Simply Oliver

For decades of my life, I was not interested in having pets. Painful childhood memories of loss when my favorite kittens died closed my heart to four-footed friends for years. Part of it was practical too. I lived in places where I couldn’t have pets. I didn’t have time. It was easier, cheaper, and cleaner to not have one. I honestly didn’t spend much time pondering it. I didn’t think I was missing anything.

When I met Darcy and we got married, he was on the same page regarding pets, but a little more open to the idea of getting one than I was. He had pleasant memories of their cockapoo Jingles growing up. But in the spring of 2008, my hard line against pets softened and cracked. Our son Sam, six years old at the time, showed some real interest in the dogs we encountered at a couple of social outings. Darcy brought up the idea of getting our own dog.

It was around this same time that I was diagnosed with breast cancer. I told Darcy I didn’t think it was a good time to bring a new pet into the mix. We didn’t know yet what awaited me in terms of treatment and surgeries. Darcy wisely pointed out that it would be good to have a distraction from all things cancer. It would be good for Sam too. Those were some convincing arguments. I just wasn’t planning on falling in love.

Darcy did the research and Sam picked the name. (He wanted either JD for John Deere tractors or Oliver for Oliver tractors. He picked Oliver.)  We decided on a cockapoo because they don’t shed and it was the same breed Darcy’s family had. We purchased Oliver as a puppy from a breeder in a neighboring state and he arrived in our lives on July 3, 2008, at 8 weeks old. (Coincidentally, he shares a birthday with my stepson Arthur—May 7.)

He was adorable then, and he still is now.

Oliver.png

I had been the skeptic but ended up falling pretty hard pretty fast. Oliver made his way into my heart. I would like to think he and I have something special, because we grew up together—Oliver and my post-cancer self.

While we trained Oliver, I recovered from my first two surgeries. By the time I was undergoing chemotherapy, we were all used to each other and our new routines surrounding feeding Oliver, taking Oliver out to do his business, playing with Oliver, laughing at Oliver. He has graduated from sleeping in the kennel at night to sleeping wherever he feels like it. At first restricted from our furniture, he now prefers the recliner in the picture above as well as a couple other spots around the house.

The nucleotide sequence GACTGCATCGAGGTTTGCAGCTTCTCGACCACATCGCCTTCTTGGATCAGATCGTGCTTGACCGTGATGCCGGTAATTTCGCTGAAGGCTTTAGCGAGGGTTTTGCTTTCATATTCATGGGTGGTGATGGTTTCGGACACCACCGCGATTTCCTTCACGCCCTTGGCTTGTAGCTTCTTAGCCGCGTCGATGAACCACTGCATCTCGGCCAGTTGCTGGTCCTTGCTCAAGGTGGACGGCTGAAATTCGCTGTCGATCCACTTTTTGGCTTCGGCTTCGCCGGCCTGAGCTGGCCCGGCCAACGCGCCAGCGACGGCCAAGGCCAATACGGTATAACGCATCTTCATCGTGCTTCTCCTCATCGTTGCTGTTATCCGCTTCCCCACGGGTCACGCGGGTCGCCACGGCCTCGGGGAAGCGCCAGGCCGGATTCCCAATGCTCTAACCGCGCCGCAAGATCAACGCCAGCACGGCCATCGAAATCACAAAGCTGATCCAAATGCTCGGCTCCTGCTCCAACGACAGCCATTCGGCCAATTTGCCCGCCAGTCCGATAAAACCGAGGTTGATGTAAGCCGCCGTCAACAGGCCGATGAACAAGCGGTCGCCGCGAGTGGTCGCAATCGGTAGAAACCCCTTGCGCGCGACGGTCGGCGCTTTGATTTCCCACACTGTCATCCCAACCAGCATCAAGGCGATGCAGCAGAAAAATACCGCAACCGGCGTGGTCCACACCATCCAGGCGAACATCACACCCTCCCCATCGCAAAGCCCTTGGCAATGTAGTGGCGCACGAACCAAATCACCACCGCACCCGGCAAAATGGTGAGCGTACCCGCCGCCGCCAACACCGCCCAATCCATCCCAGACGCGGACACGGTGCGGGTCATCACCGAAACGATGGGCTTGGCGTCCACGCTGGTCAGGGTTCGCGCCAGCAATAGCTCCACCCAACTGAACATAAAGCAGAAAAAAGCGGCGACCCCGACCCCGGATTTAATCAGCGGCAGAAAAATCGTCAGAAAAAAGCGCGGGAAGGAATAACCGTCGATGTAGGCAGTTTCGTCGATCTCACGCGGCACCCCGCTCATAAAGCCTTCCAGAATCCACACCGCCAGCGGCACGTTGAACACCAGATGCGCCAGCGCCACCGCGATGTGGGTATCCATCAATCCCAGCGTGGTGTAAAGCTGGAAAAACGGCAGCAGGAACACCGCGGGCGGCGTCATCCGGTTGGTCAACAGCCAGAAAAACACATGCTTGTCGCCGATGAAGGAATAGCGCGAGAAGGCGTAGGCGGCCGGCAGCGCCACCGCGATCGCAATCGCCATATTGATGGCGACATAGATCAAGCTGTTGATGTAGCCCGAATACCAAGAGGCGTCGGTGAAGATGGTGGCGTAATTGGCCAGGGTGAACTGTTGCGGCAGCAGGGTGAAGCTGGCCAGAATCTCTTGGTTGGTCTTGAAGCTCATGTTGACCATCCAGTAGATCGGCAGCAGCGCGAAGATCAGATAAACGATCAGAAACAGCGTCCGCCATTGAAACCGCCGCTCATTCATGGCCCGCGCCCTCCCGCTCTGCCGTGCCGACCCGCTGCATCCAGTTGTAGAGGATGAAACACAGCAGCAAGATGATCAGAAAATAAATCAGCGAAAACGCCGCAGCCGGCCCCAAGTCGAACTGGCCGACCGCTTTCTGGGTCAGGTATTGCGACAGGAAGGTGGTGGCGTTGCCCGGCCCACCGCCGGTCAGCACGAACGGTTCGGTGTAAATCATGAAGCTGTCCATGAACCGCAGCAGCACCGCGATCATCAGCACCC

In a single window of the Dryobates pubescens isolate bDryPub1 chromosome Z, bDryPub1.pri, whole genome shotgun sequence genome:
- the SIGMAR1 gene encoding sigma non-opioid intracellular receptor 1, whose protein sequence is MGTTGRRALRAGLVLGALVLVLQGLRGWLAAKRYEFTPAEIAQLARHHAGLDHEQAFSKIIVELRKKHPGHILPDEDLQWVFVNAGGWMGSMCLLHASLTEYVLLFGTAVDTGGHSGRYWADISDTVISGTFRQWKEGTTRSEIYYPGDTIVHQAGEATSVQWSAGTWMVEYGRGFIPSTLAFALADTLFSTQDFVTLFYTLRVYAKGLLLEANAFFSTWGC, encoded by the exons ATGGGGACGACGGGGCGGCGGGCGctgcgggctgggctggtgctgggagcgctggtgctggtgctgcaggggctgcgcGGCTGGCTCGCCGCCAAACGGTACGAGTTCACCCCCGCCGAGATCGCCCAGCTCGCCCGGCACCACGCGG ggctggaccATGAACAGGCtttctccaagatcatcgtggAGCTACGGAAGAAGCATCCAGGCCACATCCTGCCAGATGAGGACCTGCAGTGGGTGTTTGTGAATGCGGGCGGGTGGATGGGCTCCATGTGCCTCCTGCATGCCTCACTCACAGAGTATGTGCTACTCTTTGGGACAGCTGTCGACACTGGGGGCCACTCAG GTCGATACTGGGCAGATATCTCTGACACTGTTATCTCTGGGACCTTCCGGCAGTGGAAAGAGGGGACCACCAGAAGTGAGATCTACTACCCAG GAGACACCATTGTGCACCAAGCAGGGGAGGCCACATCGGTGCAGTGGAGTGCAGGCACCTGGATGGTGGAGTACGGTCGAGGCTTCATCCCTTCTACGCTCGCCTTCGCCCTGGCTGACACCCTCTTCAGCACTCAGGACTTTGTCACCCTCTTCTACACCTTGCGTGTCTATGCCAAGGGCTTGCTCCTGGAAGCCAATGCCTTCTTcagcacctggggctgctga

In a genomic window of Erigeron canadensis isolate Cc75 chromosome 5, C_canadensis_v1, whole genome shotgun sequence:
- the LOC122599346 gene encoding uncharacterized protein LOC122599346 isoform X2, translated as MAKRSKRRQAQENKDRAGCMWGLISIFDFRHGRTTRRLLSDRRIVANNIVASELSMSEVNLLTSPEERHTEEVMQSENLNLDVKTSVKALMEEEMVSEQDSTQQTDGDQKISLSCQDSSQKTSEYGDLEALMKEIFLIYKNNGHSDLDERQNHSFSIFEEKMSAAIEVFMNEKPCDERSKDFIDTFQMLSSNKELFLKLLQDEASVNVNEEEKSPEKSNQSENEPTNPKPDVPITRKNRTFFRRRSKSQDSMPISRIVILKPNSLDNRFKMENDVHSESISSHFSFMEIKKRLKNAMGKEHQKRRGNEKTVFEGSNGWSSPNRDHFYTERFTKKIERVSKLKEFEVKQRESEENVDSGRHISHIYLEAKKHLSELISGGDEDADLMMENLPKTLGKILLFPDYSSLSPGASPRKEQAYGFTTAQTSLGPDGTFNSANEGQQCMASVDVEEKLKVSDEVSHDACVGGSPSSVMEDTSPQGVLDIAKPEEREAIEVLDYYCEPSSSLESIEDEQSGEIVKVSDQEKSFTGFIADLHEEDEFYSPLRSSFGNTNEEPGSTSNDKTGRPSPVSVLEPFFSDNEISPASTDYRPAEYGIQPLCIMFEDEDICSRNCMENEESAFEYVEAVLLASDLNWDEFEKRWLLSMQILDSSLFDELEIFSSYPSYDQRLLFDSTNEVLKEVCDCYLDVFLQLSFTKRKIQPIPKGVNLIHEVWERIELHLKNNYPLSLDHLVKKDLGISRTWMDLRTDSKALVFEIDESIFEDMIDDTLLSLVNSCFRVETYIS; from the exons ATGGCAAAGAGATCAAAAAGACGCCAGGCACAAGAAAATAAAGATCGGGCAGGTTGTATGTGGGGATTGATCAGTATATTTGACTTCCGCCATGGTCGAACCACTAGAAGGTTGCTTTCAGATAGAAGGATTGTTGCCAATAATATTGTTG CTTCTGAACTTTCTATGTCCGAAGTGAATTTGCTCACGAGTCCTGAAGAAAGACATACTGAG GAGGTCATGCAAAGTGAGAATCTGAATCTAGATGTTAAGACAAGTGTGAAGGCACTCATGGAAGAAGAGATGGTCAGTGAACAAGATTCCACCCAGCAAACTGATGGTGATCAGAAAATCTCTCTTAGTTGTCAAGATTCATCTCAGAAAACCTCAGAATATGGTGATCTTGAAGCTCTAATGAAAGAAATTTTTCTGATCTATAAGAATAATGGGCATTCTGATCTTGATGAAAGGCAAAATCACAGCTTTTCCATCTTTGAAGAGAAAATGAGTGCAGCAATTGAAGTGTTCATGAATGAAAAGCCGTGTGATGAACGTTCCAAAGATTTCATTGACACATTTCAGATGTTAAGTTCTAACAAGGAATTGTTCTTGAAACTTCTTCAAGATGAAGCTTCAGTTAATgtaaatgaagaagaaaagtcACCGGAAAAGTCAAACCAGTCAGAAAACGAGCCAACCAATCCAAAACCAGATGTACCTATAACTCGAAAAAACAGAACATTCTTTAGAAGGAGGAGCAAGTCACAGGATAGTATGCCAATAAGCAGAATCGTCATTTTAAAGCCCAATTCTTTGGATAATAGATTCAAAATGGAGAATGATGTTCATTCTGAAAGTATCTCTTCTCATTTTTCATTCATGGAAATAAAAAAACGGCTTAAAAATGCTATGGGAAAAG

During chemo, some days I didn’t feel very energetic, but Oliver and I would still walk for a few blocks and feel good about the fresh air and the steps. Oliver was indeed a good distraction and brought some sense of joy and normalcy to days that felt anything but joyful or normal. Good call Darcy!

After my mastectomies, there were a few weeks when I couldn’t walk Oliver, but now we start most days together, just the two of us, early in the mornings. We hang out in the quiet, and then we go for our morning walks. We go running together sometimes, just for a mile or two. If Darcy and I are both running, Oliver likes to run between us.

He has a chew toy we call his “teddy bear.” When he starts to shred it, we replace it. When we say “go get your teddy bear” he tears around the house looking for it and always come back with it, wanting to play of course. He also tears around the house in his wet glory after Darcy gives him a bath.

Two of my favorite things about Oliver are the way he stretches after he’s been snoozing. He just naturally does it. And the way he is ALWAYS happy to see us. There’s plenty we two-legged animals can learn from our four-legged friends. Thanks for bringing so much to our family Oliver. We love you!

4 Comments

  1. The unconditional love I have experienced with Mia and Roscoe have helped me through of year of grieving. They know when I am hurting and have that look asking what’s wrong, and can we cuddle. The joy and laughter they bring! Roscoe loves his toys and likes to find one to drag outside when he goes potty. Mia is the Mother Hen and I can hear her thinking ” Roscoe you are a pain in the ass, but I love you anyway.” And I love them.

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